Romans 8 and Titus 3
When these thoughts are put together with how many in the personal indwelling crowd view Titus 3:5-6, the situation becomes much worse:
[He] saved us, not because of works done by us in righteousness, but according to his own mercy, by the washing of regeneration and renewal of the Holy Spirit, whom he poured out on us richly through Jesus Christ our Savior . . .
From that passage we are told that in baptism (the “washing of regeneration”) we receive the “renewal of the Holy Spirit.” We are told that renewal equates to the gift of the Holy Spirit found in Acts 2:38. And we are told that it is explained by Ezekiel 36:26-27:
And I will give you a new heart, and a new spirit I will put within you. And I will remove the heart of stone from your flesh and give you a heart of flesh. And I will put my Spirit within you, and cause you to walk in my statutes and be careful to obey my rules.
In baptism, God’s work is the renewal of our hearts. The heart of stone is replaced by the heat of flesh of which Ezekiel speaks. That renewal occurs at baptism when God’s makes His Spirit to dwell within us.
In other words the work of God described in Titus 3:5-6/Ezekiel 36:26-27 occurs at the moment that we become the possession of Christ. It occurs at the moment that we are transferred from being “in the flesh” to being “in the Spirit.” Further, we are told that after conversion the indwelling of the Holy Spirit strengthens us and provides us the “moral power” to stand against sin and empowers us to “put to death the deeds of the body.”
Personal Indwelling vs. Calvinistic Indwelling in Romans 8
Brethren, from a redemptive standpoint we are in a worse condition than the Calvinist. The Calvinist allows for the Spirit to come upon man BEFORE he obeys the gospel. In fact, they argue the Spirit’s irresistible influence is necessary upon those who are “in the flesh” because those “in the flesh” cannot obey God on their own. In our stand against Calvinism, we (until recently) in churches of Christ have vehemently argued that those in the world cannot and do not receive the Spirit. We argue that the Spirit comes upon man only AFTER he obeys the gospel.
But in so doing, we create a great difficulty from these texts. That difficulty is summarized as this:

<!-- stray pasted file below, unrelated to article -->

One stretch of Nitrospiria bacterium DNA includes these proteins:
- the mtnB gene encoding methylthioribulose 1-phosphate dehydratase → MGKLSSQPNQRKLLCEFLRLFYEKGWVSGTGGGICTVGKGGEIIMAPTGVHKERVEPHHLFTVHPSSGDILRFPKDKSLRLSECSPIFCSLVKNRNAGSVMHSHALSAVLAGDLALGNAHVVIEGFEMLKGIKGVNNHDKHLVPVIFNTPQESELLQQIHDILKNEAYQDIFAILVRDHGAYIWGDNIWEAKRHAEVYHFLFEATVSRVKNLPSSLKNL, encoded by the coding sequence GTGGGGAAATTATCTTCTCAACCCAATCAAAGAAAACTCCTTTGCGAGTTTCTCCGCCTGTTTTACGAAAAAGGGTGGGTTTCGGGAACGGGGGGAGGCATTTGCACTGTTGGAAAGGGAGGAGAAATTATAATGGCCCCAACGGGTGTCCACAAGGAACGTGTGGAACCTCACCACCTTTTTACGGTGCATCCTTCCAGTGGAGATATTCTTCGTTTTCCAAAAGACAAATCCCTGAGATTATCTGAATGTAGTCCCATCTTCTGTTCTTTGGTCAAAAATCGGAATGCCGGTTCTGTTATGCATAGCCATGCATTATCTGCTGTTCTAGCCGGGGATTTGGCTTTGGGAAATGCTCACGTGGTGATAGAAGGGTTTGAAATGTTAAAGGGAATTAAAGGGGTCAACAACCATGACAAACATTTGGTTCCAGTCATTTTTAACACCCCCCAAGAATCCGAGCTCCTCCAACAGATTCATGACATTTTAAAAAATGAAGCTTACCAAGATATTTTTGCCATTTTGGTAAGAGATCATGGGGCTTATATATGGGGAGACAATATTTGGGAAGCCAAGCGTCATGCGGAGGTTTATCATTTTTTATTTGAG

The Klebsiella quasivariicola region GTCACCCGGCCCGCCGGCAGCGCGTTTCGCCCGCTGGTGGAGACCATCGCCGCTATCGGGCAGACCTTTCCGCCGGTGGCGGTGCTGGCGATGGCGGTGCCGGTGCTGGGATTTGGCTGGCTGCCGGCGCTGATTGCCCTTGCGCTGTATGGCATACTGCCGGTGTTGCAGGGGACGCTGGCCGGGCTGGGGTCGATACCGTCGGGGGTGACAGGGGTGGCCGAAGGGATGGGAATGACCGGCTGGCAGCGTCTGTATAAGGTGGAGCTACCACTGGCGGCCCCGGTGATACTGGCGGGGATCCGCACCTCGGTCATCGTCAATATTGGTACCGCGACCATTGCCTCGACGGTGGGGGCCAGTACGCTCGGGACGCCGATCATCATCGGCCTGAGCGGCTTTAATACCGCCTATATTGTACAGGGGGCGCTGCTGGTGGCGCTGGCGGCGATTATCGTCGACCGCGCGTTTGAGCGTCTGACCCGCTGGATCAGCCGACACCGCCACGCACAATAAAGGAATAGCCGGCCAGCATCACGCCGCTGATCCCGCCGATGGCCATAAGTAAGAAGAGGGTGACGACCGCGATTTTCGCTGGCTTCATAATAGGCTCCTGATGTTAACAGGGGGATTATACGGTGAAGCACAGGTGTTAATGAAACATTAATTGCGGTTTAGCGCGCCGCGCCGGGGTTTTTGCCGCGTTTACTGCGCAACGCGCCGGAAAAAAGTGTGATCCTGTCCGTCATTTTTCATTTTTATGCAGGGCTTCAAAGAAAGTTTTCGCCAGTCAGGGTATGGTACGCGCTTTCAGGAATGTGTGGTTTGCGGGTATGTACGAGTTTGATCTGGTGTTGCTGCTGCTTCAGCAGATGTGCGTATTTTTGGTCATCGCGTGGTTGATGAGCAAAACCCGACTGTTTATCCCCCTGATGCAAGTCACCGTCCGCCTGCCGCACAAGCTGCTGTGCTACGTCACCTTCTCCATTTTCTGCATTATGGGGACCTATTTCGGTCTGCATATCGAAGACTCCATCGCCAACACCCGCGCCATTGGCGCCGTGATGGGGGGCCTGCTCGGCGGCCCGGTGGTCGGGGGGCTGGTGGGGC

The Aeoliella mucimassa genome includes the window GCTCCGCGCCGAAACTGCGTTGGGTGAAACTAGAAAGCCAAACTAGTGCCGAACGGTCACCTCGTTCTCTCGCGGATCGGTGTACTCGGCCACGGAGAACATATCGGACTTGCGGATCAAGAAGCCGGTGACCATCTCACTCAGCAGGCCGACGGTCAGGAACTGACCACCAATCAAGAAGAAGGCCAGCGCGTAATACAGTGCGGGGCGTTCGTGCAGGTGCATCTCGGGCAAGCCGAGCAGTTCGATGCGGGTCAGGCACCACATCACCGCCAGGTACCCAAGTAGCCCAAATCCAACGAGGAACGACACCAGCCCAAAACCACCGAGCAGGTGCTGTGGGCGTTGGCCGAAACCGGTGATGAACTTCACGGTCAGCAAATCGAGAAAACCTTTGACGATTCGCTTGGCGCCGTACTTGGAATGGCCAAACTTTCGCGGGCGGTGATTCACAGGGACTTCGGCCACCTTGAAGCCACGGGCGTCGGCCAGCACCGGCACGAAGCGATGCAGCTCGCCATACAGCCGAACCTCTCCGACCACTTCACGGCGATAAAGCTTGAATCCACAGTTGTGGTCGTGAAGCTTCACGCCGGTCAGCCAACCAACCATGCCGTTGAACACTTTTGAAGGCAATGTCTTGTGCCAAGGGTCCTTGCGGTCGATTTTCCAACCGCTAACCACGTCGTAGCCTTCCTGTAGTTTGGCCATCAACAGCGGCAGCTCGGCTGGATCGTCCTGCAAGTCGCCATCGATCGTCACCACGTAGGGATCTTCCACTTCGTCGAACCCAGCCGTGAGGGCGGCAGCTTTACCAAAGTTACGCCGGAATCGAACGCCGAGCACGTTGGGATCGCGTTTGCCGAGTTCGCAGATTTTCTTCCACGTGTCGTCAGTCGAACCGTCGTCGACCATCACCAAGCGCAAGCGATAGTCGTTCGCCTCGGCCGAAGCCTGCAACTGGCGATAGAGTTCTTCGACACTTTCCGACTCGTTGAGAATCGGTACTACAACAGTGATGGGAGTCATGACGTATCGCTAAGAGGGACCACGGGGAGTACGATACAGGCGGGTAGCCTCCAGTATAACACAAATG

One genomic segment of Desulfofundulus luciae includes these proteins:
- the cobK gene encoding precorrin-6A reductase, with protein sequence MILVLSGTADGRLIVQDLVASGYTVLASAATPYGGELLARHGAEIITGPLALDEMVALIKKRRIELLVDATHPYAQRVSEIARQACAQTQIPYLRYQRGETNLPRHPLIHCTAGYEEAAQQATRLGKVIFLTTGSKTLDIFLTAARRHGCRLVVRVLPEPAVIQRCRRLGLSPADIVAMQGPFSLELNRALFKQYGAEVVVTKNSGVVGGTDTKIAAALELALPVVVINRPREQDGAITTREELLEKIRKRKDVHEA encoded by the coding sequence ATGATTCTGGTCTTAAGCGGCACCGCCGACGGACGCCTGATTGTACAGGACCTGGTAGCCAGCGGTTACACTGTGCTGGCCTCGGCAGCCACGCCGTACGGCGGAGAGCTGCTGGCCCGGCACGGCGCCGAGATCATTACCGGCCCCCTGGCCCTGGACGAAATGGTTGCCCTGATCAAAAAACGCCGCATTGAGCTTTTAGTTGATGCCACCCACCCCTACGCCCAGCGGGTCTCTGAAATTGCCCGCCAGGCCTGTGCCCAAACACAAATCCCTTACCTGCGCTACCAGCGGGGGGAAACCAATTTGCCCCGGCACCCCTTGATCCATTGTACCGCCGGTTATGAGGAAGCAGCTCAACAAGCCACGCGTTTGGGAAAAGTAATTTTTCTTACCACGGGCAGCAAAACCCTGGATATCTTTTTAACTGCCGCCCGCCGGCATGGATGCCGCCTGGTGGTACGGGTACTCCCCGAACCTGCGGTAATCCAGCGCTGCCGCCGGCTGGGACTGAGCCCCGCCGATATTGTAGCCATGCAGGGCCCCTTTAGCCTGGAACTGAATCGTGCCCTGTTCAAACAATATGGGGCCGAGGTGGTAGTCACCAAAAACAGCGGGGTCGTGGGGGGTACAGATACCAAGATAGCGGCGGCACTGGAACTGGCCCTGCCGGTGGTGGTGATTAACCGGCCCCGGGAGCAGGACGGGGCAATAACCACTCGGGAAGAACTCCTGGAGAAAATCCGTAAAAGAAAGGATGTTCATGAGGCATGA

1) Those who are in the flesh are those who have the heart of stone.
2) It is impossible for those who have a heart of stone and have their minds set on the things of the flesh to obey God’s law.
3) The Holy Spirit is necessary to “put to death the deeds of the body.” And no man “in the flesh” has access to the power.
5) In conversion the heart of stone is replaced with the heart of flesh, we are renewed by the Holy Spirit, become those who are now “in the Spirit,” and the Spirit’s indwelling strengthens us in our fight against sin.
What goes in point #4? What mechanism exists to move man from having a heart of stone that cannot obey God’s word to having a heart of flesh that God “causes to walk” in His statutes?
In answer to that question, we have quickly and rightly argued that it is the preaching of the gospel that calls a man to salvation. But that is precisely the dilemma the personal indwelling view of Romans 8 faces. The personal indwelling view uses this text to establish that the indwelling of the Spirit is not a word-only operation. We are told the indwelling of this passage is the special blessing of Christianity. It is the gift of the Sprit only Christians receive. It is the seal of the fact that we are Christians. All of those truths necessitate that no lost individual can ever receive the benefits – in any way – of the indwelling of Romans 8. The personal indwelling view of Romans 8 necessarily precludes the Spirit’s indwelling to influence one who is not yet a Christian. Yet, Romans 8 demands that only those who are influenced by that indwelling can obey God.
In the personal indwelling view of Romans 8, one must obey the gospel to be in the Spirit, but one must be in the Spirit in order to obey the law of God found in the Gospel. The man “in the flesh” can hear the preached gospel, but can never respond to it in such a way as to be one who is “in the Spirit” because so long as he resides in the flesh he cannot have the Spirit of Christ. And as we have excluded a direct operation of the Spirit upon the heart of the sinner (i. e. Calvinistic influence), we have no mechanism by which a man can be saved.
In short the challenge faced by the personal indwelling view of Romans 8 is to find a way for a man who is “in the flesh” to have his mind “set on the things of the Spirit.” The view must show how a man can be “in the Spirit” without the Spirit of Christ dwelling in him. The problem, of course, is that Paul says that is impossible.